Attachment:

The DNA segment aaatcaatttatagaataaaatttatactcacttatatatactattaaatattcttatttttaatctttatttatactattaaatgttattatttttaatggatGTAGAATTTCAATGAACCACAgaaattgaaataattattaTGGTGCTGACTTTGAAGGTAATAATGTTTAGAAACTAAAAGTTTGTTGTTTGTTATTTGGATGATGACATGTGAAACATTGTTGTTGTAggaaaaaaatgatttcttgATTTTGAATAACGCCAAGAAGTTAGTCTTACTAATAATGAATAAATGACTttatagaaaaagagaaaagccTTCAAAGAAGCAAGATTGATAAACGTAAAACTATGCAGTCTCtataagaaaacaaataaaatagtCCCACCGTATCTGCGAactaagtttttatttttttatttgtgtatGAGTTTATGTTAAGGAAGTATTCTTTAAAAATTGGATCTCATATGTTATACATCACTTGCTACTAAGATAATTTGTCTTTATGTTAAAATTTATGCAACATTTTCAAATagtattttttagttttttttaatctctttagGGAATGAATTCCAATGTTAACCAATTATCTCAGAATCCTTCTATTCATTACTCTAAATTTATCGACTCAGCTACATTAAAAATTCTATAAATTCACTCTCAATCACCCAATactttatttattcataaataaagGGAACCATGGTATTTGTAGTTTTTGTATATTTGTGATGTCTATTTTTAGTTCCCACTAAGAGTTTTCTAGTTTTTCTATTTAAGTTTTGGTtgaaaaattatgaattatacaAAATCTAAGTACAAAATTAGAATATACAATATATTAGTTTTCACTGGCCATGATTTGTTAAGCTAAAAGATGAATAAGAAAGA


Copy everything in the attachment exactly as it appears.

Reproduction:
The DNA segment aaatcaatttatagaataaaatttatactcacttatatatactattaaatattcttatttttaatctttatttatactattaaatgttattatttttaatggatGTAGAATTTCAATGAACCACAgaaattgaaataattattaTGGTGCTGACTTTGAAGGTAATAATGTTTAGAAACTAAAAGTTTGTTGTTTGTTATTTGGATGATGACATGTGAAACATTGTTGTTGTAggaaaaaaatgatttcttgATTTTGAATAACGCCAAGAAGTTAGTCTTACTAATAATGAATAAATGACTttatagaaaaagagaaaagccTTCAAAGAAGCAAGATTGATAAACGTAAAACTATGCAGTCTCtataagaaaacaaataaaatagtCCCACCGTATCTGCGAactaagtttttatttttttatttgtgtatGAGTTTATGTTAAGGAAGTATTCTTTAAAAATTGGATCTCATATGTTATACATCACTTGCTACTAAGATAATTTGTCTTTATGTTAAAATTTATGCAACATTTTCAAATagtattttttagttttttttaatctctttagGGAATGAATTCCAATGTTAACCAATTATCTCAGAATCCTTCTATTCATTACTCTAAATTTATCGACTCAGCTACATTAAAAATTCTATAAATTCACTCTCAATCACCCAATactttatttattcataaataaagGGAACCATGGTATTTGTAGTTTTTGTATATTTGTGATGTCTATTTTTAGTTCCCACTAAGAGTTTTCTAGTTTTTCTATTTAAGTTTTGGTtgaaaaattatgaattatacaAAATCTAAGTACAAAATTAGAATATACAATATATTAGTTTTCACTGGCCATGATTTGTTAAGCTAAAAGATGAATAAGAAAGA